How have you been Nairobi, my one and only Nai? Remember the first time I saw you with your beautiful lawns and big buildings protruding from your blue skies, I knew it, you knew it; it was not just a connection but love at first site.
Nairobi you have always been there for me. You allowed me to go out and party mpaka che one too many times. You showed me paths of greater safety by allowing a stranger to piga mi ngeta and relieve me of the heavy burden in the form of two thao.
You taught me well Nairobi.
Remember when my mother used to take us to your wimpy. Those tu burgers and fries and the heavenly coleslaw, I still crave them from land a far. My Nairobi, you were also there for me when my dad bought my bro and I some nice jalez and you taught us another good lesson that afternoon.
You taught us that a car unlocked is the equivalent of a drunken sluttish woman in a bar at 4:00 am. Anyone goes in at will. And that afternoon a malicious fellow who I am yet to identify relieved us of those maridadi brand new maroon jalez.
So many memories; remember when you used to be clean, fresh and kind to anyone who ventured your streets? When young children on your streets did not mean a serving of post digested food avoidable only by one parting with at least a pao?
When chibaz from your Luthuli Avenue used to call our names from the walls of our dorms far away in boarding schools? The times when you allowed mats to blare and share music into your air for our easy listening? When you used to lay silent in the night as we executed and sometime lucked out on project getting laid?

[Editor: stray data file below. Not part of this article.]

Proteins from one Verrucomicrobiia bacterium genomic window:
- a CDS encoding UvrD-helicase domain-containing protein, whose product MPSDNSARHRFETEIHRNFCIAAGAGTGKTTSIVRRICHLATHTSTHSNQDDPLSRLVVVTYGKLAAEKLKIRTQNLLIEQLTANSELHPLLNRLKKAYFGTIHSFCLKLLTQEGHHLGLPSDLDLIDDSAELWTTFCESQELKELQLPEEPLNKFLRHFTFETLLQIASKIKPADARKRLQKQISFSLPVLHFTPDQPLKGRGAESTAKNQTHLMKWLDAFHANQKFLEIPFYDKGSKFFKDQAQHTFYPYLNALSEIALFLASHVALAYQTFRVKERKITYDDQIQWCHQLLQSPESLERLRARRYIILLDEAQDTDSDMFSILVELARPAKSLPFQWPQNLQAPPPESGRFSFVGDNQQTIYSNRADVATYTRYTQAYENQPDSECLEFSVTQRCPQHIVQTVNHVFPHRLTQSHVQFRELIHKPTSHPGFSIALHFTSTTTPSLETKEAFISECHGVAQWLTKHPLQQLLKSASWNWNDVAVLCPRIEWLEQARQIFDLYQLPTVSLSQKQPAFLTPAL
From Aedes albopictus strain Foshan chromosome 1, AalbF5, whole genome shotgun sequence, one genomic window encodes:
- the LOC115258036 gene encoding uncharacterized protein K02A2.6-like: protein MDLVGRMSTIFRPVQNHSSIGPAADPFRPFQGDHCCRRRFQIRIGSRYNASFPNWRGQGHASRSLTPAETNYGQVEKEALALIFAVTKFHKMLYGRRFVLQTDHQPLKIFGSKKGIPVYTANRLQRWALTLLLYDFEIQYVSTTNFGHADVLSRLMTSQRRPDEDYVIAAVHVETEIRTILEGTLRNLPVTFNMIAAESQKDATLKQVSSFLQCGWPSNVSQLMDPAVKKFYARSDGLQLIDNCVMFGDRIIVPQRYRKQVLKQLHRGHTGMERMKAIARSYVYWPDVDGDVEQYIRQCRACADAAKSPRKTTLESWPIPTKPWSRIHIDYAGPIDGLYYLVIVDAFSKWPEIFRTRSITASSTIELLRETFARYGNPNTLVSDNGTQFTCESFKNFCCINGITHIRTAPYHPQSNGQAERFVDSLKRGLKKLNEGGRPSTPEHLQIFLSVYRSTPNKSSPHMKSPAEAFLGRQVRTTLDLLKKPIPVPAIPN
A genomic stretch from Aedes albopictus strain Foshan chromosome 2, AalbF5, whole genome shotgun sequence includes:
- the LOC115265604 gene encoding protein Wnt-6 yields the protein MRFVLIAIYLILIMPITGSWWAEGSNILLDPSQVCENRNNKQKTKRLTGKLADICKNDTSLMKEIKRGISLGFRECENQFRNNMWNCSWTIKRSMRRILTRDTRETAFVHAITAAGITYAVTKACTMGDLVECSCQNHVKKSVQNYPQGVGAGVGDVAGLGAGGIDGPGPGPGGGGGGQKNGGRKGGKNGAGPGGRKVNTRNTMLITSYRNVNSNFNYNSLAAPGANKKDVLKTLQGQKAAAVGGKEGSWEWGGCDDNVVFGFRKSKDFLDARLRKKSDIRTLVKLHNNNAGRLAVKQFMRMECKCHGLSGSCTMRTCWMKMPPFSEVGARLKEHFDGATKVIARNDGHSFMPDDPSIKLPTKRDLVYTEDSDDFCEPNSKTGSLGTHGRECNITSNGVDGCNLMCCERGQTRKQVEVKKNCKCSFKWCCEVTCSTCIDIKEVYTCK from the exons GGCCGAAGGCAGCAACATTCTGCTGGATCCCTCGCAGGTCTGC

I know you have had a rough stretch Nairobi. There is a period you neglected yourself and started looking like the auntie we all loved but avoided to visit when we were kids. And I will have you know she did not live in Nairobi.
But I am happy Nairobi, you are now getting back to your old ways; the beautiful and manicured greens at your roundabouts are a pleasantry flowery sight. New buildings are sprouting up from your grounds. Cyber cafes, coffee houses and exhibition stalls grace your Avenues today.
You are a shinning example to all cities south of the Sahara give or take two spoilt brats inside SA.
And I know you still allow mungiki and the taliban prodigal and criminal sons to roam in the night and sometimes in broad daylight; but I know with our help we will cleanse you of them hooligans sooner or later.
I miss you, Nairobi. I miss the sight of a confused Maasai with his shuka and rungu standing by, the hawker who yells ‘kuna joto baba, nunua handkerchief’; the hurried kikuyu man with his god papa determined to land in Ngara in time for one man guitarists to belch out mugithi tunes.
The rainbow of uniform clad school children lined up in January at Machakos Bus Station waiting to board buses for upcountry but always leaving their joy and dreams with you. I miss it all.
I want you to know that I have not forgotten you. Yes, I have seen bigger cars, pot hole-less roads, taller skyscrapers, a clean city river, security at all corners; I have seen it all.
But none, not one can replace you Nairobi! And as we celebrate another Madaraka and your stadiums are full of politicians reciting empty rhetoric, I want you to remember this.
I never left you, I merely stepped out and I will come back soon to see you, our NAIROBI.